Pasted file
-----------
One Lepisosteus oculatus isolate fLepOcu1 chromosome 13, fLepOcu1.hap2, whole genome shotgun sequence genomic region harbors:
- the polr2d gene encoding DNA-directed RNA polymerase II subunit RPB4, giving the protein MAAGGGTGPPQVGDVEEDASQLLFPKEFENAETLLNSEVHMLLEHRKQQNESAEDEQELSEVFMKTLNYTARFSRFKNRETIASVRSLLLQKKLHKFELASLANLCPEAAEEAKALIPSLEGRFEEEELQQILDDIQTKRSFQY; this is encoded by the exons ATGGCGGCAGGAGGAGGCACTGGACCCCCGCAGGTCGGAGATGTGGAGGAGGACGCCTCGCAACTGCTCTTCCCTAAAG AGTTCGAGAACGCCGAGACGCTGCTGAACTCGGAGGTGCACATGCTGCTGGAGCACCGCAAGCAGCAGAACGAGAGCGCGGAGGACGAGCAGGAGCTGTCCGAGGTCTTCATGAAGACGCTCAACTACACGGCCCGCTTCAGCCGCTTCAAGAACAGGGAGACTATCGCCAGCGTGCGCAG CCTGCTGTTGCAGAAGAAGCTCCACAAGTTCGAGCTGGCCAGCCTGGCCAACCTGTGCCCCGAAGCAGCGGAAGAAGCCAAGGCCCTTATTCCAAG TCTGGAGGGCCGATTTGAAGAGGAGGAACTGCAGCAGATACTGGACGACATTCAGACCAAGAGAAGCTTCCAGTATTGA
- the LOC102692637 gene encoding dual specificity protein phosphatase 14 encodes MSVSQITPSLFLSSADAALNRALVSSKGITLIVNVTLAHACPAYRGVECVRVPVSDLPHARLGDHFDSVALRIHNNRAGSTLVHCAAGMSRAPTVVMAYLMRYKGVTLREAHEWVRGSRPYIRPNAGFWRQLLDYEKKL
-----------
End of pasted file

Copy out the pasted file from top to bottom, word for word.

One Lepisosteus oculatus isolate fLepOcu1 chromosome 13, fLepOcu1.hap2, whole genome shotgun sequence genomic region harbors:
- the polr2d gene encoding DNA-directed RNA polymerase II subunit RPB4, giving the protein MAAGGGTGPPQVGDVEEDASQLLFPKEFENAETLLNSEVHMLLEHRKQQNESAEDEQELSEVFMKTLNYTARFSRFKNRETIASVRSLLLQKKLHKFELASLANLCPEAAEEAKALIPSLEGRFEEEELQQILDDIQTKRSFQY; this is encoded by the exons ATGGCGGCAGGAGGAGGCACTGGACCCCCGCAGGTCGGAGATGTGGAGGAGGACGCCTCGCAACTGCTCTTCCCTAAAG AGTTCGAGAACGCCGAGACGCTGCTGAACTCGGAGGTGCACATGCTGCTGGAGCACCGCAAGCAGCAGAACGAGAGCGCGGAGGACGAGCAGGAGCTGTCCGAGGTCTTCATGAAGACGCTCAACTACACGGCCCGCTTCAGCCGCTTCAAGAACAGGGAGACTATCGCCAGCGTGCGCAG CCTGCTGTTGCAGAAGAAGCTCCACAAGTTCGAGCTGGCCAGCCTGGCCAACCTGTGCCCCGAAGCAGCGGAAGAAGCCAAGGCCCTTATTCCAAG TCTGGAGGGCCGATTTGAAGAGGAGGAACTGCAGCAGATACTGGACGACATTCAGACCAAGAGAAGCTTCCAGTATTGA
- the LOC102692637 gene encoding dual specificity protein phosphatase 14 encodes MSVSQITPSLFLSSADAALNRALVSSKGITLIVNVTLAHACPAYRGVECVRVPVSDLPHARLGDHFDSVALRIHNNRAGSTLVHCAAGMSRAPTVVMAYLMRYKGVTLREAHEWVRGSRPYIRPNAGFWRQLLDYEKKL